The International Air Transport Association forecast Indonesia' aviation passenger demand sector could drops 33 percent or around 45.35 million in this year against 2019 - Photo by IATA

JAKARTA (TheInsiderStories) – The International Air Transport Association (IATA) forecast Indonesia’ aviation passenger demand sector could drops 33 percent or around 45.35 million in this year against 2019. It also prediction the revenues impact worth of US$6.4 billion and the potential job losses 1.57 million.

The predictions are based on a scenario where severe restrictions on travel are lifted after three months, followed by gradual recovery, said the agency in an official statement released on April 3. For that, IATA is urging Indonesia and Asia – Pacific (APAC) states to take urgent action to provide financial support to their airline industry impacted by the COVID-19 crisis.

It said, major APAC countries could see passenger demand in 2020 reduced by between 34 to 44 percent.  In detailed, Cambodia (-34 percent), Vietnam (-34 percent) and the Philippines (-36 percent) will be on the lower end of the range, while Thailand (-40 percent), Pakistan (-40 percent), Republic of Korea (-40 percent) and Sri Lanka (-44 percent) will see the largest impact.

“Based on a scenario in which severe travel restrictions last for three months, the Asia-Pacific region as a whole will see passenger demand reduced by 37 percent this year, with a revenue loss of $88 billion,” said Conrad Clifford, IATA’ Regional VP, Asia-Pacific.

He continued, “While each country will see varying impact on passenger demand, the net result is the same – their airlines are fighting for survival, they are facing a liquidity crisis, and they will need financial relief urgently to sustain their businesses through this volatile situation.”

In its latest analysis, IATA expects airlines to post a net loss of $39 billion during the second quarter ending June 30, 2020. The impact of that on cash burn will be amplified by a $35 billion liability for potential ticket refunds. Without relief, the industry’ cash position could deteriorate by $61 billion in the second quarter Australia, New Zealand and Singapore have announced a substantial package of measures to support their aviation industry.

“But others in the region, including India, Indonesia, Japan, Malaysia, the Philippines, Republic of Korea, Sri Lanka and Thailand, have yet to take decisive and effective action. Jobs as well as the GDP supported by the industry are at risk,” said Clifford.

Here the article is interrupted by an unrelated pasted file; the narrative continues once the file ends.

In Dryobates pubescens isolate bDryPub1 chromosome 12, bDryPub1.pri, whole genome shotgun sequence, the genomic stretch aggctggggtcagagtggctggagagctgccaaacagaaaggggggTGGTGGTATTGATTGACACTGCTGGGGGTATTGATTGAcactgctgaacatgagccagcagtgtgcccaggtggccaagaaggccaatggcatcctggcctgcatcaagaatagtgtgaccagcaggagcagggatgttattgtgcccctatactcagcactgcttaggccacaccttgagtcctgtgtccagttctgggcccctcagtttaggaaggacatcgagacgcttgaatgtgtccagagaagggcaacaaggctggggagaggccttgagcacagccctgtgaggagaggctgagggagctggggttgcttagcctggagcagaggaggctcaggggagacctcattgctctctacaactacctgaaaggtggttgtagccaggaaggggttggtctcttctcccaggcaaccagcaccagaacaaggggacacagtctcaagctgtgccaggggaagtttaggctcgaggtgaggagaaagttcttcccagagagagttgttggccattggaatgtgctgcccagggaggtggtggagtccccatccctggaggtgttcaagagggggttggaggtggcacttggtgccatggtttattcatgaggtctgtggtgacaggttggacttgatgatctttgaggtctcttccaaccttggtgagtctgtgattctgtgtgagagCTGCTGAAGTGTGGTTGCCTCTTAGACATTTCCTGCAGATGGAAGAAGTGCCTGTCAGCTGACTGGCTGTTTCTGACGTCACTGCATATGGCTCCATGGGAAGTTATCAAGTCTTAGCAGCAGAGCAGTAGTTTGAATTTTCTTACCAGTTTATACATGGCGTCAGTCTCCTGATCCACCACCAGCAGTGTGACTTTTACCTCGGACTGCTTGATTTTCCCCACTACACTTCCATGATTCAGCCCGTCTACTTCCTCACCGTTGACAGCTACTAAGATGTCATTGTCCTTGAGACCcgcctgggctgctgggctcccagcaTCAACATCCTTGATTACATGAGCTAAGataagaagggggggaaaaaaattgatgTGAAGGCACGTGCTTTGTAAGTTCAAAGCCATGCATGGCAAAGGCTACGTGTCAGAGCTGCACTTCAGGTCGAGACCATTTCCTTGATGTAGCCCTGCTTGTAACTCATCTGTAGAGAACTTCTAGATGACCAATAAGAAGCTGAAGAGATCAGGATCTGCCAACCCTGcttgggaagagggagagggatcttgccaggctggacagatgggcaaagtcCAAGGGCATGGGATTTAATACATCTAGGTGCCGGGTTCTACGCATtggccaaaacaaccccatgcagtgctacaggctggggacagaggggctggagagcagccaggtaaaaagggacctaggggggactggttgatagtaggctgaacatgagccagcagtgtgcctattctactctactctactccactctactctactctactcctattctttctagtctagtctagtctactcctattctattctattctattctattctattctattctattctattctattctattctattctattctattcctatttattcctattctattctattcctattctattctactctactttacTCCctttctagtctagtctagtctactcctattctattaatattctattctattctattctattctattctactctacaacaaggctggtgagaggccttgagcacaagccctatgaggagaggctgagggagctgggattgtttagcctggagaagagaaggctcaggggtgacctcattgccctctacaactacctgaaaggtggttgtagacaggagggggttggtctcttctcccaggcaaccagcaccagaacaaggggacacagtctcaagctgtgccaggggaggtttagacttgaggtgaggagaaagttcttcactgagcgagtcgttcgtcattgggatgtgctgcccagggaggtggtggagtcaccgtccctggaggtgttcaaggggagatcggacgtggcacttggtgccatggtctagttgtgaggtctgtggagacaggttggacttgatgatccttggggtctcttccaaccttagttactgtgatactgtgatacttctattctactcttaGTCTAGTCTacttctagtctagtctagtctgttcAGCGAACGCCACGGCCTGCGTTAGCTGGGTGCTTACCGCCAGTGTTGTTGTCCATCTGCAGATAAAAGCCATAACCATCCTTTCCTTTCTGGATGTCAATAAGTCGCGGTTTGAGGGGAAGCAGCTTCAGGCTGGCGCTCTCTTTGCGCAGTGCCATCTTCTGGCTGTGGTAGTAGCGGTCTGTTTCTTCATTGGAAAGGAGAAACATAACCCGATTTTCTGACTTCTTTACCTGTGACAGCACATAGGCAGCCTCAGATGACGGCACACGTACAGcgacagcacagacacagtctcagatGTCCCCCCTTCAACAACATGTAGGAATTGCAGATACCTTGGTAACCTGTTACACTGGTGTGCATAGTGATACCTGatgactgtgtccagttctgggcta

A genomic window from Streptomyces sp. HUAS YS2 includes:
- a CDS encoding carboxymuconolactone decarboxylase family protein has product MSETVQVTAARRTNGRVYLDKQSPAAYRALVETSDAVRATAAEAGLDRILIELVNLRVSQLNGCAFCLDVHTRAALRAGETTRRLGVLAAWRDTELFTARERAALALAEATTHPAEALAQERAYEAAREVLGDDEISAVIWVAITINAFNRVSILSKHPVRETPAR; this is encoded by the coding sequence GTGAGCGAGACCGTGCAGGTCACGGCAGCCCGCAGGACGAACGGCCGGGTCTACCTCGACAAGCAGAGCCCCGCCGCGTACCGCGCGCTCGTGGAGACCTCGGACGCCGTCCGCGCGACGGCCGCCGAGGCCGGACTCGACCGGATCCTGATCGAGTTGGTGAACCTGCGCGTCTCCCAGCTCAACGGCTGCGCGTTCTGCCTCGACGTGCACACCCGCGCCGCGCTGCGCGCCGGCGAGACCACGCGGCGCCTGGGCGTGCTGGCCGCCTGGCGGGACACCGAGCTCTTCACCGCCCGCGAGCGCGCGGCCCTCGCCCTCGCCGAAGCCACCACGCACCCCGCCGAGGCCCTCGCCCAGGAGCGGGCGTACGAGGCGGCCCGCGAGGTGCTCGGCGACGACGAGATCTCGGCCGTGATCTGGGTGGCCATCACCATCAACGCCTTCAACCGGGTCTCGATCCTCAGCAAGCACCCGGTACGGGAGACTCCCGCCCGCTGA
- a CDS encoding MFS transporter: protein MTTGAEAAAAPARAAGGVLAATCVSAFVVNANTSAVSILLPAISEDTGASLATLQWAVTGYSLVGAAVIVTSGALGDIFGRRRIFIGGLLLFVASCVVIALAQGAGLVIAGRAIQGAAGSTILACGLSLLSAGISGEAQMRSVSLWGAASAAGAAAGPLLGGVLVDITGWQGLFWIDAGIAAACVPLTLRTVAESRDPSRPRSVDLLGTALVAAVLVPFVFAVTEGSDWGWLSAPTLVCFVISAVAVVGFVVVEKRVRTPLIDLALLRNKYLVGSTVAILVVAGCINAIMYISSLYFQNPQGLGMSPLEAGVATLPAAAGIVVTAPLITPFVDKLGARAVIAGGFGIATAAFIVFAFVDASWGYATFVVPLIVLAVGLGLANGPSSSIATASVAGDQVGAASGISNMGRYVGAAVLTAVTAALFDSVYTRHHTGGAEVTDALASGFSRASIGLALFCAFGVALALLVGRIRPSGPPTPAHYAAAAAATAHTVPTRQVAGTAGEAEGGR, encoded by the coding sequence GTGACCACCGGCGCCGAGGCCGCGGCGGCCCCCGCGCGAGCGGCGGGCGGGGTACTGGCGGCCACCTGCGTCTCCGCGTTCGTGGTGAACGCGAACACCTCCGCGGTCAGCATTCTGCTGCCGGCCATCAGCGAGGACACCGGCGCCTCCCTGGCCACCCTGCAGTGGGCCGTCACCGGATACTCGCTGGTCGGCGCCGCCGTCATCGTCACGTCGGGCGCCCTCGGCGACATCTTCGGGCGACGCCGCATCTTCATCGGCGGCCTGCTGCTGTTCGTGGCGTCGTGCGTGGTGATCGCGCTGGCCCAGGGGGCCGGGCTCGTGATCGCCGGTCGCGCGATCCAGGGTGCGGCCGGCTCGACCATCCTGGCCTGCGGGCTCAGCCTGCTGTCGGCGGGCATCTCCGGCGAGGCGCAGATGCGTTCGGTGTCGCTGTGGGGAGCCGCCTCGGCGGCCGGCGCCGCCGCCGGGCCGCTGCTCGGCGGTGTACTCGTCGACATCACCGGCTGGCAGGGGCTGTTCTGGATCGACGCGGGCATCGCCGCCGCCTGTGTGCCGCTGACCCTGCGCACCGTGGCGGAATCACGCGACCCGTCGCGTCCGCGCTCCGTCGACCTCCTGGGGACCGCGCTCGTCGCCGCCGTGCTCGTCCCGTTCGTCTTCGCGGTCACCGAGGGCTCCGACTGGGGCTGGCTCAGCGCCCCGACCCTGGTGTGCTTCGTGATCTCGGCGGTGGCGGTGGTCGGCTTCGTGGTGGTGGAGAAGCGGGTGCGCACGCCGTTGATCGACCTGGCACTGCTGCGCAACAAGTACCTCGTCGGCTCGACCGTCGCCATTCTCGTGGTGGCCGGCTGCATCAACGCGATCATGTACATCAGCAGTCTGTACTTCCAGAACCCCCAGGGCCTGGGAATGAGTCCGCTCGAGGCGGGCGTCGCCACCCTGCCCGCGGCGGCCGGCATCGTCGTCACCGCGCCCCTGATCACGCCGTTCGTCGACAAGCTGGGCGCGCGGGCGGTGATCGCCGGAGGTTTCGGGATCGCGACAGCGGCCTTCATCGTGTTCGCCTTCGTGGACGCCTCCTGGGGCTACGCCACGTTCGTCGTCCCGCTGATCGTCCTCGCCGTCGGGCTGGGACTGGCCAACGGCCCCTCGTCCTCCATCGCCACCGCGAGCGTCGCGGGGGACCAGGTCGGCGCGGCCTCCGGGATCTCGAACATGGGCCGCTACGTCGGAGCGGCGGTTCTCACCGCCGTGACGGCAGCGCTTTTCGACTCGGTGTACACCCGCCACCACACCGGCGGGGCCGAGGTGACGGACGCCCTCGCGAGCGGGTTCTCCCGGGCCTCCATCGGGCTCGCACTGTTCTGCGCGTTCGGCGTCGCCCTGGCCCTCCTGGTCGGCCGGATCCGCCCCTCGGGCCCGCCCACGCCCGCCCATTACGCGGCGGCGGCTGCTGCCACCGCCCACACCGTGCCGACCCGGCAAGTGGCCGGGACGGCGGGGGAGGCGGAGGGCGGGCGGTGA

He added, governments need to ensure that airlines have sufficient cash flow to tide them over this period, by providing direct financial support, facilitating loans, loan guarantees, and support for the corporate bond market. Taxes, levies, and airport and aeronautical charges for the industry should also be fully or partially waived, said the official.

Its critical that these countries still have a viable aviation sector to support the economic recovery, connect manufacturing hubs and support tourism when the COVID-19 crisis is over. They need to act now – and urgently – before it is too late,” said Clifford.

Based on IATA data, global passenger traffic data in February 2020 showing that total revenue passenger kilometers) fell 14.1 percent compared to same month in 2019. This was the steepest decline in traffic since 9.11 and reflected collapsing domestic travel in China and sharply falling international demand to/from and within the Asia-Pacific region, owing to the spreading COVID-19 virus and government-imposed travel restrictions.

February capacity (available seat kilometers) fell 8.7 percent as airlines scrambled to trim capacity in line with plunging traffic, and load factor fell 4.8 percentage points to 75.9 percent.

“Airlines were hit by a sledgehammer called COVID-19 in February. Borders were closed in an effort to stop the spread of the virus. And the impact on aviation has left airlines with little to do except cut costs and take emergency measures in an attempt to survive in these extraordinary circumstances,” aid Alexandre de Juniac, IATA’ director general and CEO.

The 14.1 percent global fall in demand is severe, but for carriers in Asia-Pacific the drop was 41 percent, he stated. And it has only grown worse. Without a doubt this is the biggest crisis that the industry has ever faced.

International Passenger Markets